It's becoming quite predictable. I knew it even before I picked the book up from the library or read the first word. James Patterson cannot write a book without a certain word in it. It's almost like a verbal tic. Surely a writer, especially one who has written for as many years as he has, can find another way to say things. Most of the time it seems to be thrown in, not for shock value because there's too much of it for that, but just because...I don't know! Completely unnecessary. It's too bad, I was enjoying the book.
Mike Bennett is a cop who also is a recent widower with 10 kids. The flu has hit their household big time (we had a bout of it a couple of weeks ago, it was all too familiar to read about) and he is exhausted when he gets called in to work on an ongoing murder spree. Fortunately he has a nanny and his grandfather to help out with the kids. The psychotic killer calls himself the "Teacher" and is out to teach rude Manhattanites a lesson as he targets those whom he considers to be snobbish or churlish.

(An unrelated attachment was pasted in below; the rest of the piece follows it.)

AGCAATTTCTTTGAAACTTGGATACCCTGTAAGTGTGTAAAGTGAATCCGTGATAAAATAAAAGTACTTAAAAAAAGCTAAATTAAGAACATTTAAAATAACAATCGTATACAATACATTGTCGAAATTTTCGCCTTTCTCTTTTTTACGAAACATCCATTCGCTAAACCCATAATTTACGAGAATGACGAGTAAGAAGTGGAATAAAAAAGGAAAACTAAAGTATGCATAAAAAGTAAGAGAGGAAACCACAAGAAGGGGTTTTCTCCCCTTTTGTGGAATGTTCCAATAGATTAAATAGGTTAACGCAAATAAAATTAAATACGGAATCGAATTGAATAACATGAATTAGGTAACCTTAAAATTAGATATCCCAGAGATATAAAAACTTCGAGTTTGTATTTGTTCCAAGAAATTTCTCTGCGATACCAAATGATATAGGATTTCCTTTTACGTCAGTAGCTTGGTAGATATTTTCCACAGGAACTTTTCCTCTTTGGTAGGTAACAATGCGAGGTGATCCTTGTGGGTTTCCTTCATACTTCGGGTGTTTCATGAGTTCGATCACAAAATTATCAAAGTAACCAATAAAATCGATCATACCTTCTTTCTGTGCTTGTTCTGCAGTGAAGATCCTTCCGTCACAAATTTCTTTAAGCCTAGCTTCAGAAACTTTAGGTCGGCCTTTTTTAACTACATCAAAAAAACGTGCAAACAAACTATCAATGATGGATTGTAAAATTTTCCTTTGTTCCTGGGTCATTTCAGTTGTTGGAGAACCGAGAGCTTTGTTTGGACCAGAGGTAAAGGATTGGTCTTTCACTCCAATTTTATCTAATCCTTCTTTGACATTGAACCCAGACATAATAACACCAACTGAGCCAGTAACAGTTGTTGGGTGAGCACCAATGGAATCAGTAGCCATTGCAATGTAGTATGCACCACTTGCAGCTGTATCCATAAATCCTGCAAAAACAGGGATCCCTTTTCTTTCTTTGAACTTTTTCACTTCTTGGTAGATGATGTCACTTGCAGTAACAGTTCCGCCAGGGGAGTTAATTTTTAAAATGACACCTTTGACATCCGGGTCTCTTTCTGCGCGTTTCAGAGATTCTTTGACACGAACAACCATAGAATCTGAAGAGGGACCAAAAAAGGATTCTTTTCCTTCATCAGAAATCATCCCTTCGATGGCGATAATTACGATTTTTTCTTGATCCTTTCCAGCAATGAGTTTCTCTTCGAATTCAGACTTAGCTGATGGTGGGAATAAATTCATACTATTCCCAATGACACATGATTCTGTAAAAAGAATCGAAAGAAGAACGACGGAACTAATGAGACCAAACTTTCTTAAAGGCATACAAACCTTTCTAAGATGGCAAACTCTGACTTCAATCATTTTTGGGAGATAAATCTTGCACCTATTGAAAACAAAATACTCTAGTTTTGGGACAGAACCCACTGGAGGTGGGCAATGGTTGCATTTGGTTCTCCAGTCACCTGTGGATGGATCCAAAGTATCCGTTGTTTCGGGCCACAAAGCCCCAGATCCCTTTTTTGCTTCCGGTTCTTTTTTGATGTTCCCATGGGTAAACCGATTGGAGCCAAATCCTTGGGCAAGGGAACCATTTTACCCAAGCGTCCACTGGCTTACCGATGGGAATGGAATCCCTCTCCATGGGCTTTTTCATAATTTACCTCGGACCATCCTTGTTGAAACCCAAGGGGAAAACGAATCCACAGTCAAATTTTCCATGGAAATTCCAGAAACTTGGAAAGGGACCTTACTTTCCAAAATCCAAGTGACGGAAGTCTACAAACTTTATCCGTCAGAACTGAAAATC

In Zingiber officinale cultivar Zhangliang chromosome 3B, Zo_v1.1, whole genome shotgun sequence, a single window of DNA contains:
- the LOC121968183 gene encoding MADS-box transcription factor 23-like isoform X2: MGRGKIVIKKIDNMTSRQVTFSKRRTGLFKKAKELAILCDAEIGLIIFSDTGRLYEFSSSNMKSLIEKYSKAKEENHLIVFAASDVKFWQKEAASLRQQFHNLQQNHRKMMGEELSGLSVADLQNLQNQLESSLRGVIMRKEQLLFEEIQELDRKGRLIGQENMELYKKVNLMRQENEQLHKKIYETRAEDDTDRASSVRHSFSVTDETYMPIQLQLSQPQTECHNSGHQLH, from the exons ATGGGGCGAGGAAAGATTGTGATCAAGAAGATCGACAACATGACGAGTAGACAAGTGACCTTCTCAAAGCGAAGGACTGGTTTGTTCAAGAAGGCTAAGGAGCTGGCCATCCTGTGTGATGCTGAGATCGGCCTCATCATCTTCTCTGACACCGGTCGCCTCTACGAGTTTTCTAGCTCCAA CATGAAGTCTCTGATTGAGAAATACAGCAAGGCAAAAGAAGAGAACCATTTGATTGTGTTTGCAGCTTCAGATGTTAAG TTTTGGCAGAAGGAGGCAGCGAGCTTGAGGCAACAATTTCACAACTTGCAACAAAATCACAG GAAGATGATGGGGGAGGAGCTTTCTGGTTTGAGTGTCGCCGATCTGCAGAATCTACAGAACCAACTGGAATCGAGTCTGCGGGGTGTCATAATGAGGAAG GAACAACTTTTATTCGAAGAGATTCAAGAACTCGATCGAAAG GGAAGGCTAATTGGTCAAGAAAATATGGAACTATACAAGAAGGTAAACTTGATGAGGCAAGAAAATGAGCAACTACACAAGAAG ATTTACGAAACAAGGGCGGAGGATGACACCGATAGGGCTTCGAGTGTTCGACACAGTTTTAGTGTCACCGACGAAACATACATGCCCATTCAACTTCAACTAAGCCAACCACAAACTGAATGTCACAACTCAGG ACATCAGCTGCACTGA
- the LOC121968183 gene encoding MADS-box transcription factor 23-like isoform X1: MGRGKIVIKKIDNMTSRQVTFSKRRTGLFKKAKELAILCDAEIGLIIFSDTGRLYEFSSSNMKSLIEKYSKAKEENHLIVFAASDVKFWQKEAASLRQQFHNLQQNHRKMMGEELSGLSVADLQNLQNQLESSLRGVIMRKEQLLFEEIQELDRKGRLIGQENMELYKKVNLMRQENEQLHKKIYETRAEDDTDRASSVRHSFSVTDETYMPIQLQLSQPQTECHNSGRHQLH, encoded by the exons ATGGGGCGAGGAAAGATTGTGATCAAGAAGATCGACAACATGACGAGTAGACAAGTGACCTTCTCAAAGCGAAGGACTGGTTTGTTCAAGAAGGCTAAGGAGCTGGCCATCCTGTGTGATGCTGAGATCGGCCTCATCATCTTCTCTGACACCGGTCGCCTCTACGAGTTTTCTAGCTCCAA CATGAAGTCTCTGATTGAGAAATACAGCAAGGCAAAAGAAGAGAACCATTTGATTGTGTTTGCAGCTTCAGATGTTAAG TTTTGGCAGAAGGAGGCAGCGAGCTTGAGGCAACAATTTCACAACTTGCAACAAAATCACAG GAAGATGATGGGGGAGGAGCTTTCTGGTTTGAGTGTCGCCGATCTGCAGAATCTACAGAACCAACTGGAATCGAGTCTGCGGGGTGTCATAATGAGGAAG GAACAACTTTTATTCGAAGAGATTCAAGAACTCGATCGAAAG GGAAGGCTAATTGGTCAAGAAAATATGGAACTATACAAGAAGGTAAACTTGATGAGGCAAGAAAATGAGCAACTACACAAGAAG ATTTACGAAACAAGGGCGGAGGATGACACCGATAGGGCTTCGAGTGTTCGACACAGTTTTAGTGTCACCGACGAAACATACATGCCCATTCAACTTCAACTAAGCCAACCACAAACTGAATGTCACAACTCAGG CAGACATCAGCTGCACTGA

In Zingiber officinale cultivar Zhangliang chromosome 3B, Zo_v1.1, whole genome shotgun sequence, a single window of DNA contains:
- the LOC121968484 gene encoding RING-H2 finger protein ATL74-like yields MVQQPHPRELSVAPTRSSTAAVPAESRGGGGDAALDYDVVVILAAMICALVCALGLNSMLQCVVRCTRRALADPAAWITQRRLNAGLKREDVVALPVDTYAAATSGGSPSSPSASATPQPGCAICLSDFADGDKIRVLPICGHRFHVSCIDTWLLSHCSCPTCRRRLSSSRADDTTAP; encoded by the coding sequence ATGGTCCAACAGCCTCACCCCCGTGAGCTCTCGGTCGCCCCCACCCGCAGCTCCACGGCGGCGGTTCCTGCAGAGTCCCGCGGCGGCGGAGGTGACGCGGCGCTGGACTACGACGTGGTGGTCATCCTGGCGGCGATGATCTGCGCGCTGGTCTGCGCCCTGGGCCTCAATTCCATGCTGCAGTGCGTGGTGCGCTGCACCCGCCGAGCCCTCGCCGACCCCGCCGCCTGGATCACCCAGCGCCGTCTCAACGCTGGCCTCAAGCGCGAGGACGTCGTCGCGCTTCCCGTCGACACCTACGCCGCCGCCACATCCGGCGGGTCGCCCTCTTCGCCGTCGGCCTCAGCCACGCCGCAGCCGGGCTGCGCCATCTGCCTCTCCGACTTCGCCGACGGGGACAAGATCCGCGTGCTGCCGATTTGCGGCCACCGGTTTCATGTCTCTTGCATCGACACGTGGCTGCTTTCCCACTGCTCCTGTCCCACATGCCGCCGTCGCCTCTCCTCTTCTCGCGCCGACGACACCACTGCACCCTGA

As I was unable to finish the book due to language, I am not sure if there was any sex in it but there was definitely violence and language! Rated R.